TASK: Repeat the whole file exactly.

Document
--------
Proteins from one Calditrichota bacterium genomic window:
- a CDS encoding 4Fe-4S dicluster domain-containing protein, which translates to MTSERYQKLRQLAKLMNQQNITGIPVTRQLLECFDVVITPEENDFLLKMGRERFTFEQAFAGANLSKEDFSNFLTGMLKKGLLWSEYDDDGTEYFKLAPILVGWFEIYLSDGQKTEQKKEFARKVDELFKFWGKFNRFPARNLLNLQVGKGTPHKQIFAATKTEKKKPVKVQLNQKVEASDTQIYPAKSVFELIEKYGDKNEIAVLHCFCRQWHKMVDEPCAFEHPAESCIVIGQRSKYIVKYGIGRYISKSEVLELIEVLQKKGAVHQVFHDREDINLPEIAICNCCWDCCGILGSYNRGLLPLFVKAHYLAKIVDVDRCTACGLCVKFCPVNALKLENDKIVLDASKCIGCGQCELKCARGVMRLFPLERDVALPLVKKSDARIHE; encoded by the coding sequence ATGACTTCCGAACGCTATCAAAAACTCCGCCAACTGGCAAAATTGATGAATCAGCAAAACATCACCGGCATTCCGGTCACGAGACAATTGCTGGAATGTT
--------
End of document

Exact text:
Proteins from one Calditrichota bacterium genomic window:
- a CDS encoding 4Fe-4S dicluster domain-containing protein, which translates to MTSERYQKLRQLAKLMNQQNITGIPVTRQLLECFDVVITPEENDFLLKMGRERFTFEQAFAGANLSKEDFSNFLTGMLKKGLLWSEYDDDGTEYFKLAPILVGWFEIYLSDGQKTEQKKEFARKVDELFKFWGKFNRFPARNLLNLQVGKGTPHKQIFAATKTEKKKPVKVQLNQKVEASDTQIYPAKSVFELIEKYGDKNEIAVLHCFCRQWHKMVDEPCAFEHPAESCIVIGQRSKYIVKYGIGRYISKSEVLELIEVLQKKGAVHQVFHDREDINLPEIAICNCCWDCCGILGSYNRGLLPLFVKAHYLAKIVDVDRCTACGLCVKFCPVNALKLENDKIVLDASKCIGCGQCELKCARGVMRLFPLERDVALPLVKKSDARIHE; encoded by the coding sequence ATGACTTCCGAACGCTATCAAAAACTCCGCCAACTGGCAAAATTGATGAATCAGCAAAACATCACCGGCATTCCGGTCACGAGACAATTGCTGGAATGTT